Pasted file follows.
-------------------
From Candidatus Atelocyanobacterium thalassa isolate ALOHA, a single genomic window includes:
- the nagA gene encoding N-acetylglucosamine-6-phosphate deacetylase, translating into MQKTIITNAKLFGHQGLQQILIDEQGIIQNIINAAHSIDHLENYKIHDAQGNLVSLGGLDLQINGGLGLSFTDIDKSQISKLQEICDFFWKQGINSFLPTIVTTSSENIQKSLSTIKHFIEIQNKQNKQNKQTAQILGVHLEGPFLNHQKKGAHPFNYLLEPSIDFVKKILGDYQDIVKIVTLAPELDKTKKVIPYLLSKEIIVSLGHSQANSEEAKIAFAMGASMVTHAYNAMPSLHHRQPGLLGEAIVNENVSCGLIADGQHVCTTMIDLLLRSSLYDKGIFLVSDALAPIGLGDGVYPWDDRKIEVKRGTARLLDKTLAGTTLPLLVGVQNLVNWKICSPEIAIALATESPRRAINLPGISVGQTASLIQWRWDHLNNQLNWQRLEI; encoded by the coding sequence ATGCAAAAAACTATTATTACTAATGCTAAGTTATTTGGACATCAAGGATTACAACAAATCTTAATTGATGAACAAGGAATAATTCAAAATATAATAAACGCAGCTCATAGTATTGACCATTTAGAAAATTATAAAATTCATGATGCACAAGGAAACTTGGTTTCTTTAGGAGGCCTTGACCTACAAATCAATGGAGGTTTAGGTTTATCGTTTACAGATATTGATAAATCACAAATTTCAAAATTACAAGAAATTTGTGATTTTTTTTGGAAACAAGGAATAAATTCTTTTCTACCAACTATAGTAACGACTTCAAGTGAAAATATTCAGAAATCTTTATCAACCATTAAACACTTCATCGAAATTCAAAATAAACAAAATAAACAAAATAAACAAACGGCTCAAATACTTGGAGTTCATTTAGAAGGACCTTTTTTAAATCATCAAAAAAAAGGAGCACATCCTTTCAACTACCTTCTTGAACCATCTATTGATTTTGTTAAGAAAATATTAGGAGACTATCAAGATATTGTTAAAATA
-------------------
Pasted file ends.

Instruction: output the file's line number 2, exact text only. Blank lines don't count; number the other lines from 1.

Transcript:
- the nagA gene encoding N-acetylglucosamine-6-phosphate deacetylase, translating into MQKTIITNAKLFGHQGLQQILIDEQGIIQNIINAAHSIDHLENYKIHDAQGNLVSLGGLDLQINGGLGLSFTDIDKSQISKLQEICDFFWKQGINSFLPTIVTTSSENIQKSLSTIKHFIEIQNKQNKQNKQTAQILGVHLEGPFLNHQKKGAHPFNYLLEPSIDFVKKILGDYQDIVKIVTLAPELDKTKKVIPYLLSKEIIVSLGHSQANSEEAKIAFAMGASMVTHAYNAMPSLHHRQPGLLGEAIVNENVSCGLIADGQHVCTTMIDLLLRSSLYDKGIFLVSDALAPIGLGDGVYPWDDRKIEVKRGTARLLDKTLAGTTLPLLVGVQNLVNWKICSPEIAIALATESPRRAINLPGISVGQTASLIQWRWDHLNNQLNWQRLEI; encoded by the coding sequence ATGCAAAAAACTATTATTACTAATGCTAAGTTATTTGGACATCAAGGATTACAACAAATCTTAATTGATGAACAAGGAATAATTCAAAATATAATAAACGCAGCTCATAGTATTGACCATTTAGAAAATTATAAAATTCATGATGCACAAGGAAACTTGGTTTCTTTAGGAGGCCTTGACCTACAAATCAATGGAGGTTTAGGTTTATCGTTTACAGATATTGATAAATCACAAATTTCAAAATTACAAGAAATTTGTGATTTTTTTTGGAAACAAGGAATAAATTCTTTTCTACCAACTATAGTAACGACTTCAAGTGAAAATATTCAGAAATCTTTATCAACCATTAAACACTTCATCGAAATTCAAAATAAACAAAATAAACAAAATAAACAAACGGCTCAAATACTTGGAGTTCATTTAGAAGGACCTTTTTTAAATCATCAAAAAAAAGGAGCACATCCTTTCAACTACCTTCTTGAACCATCTATTGATTTTGTTAAGAAAATATTAGGAGACTATCAAGATATTGTTAAAATA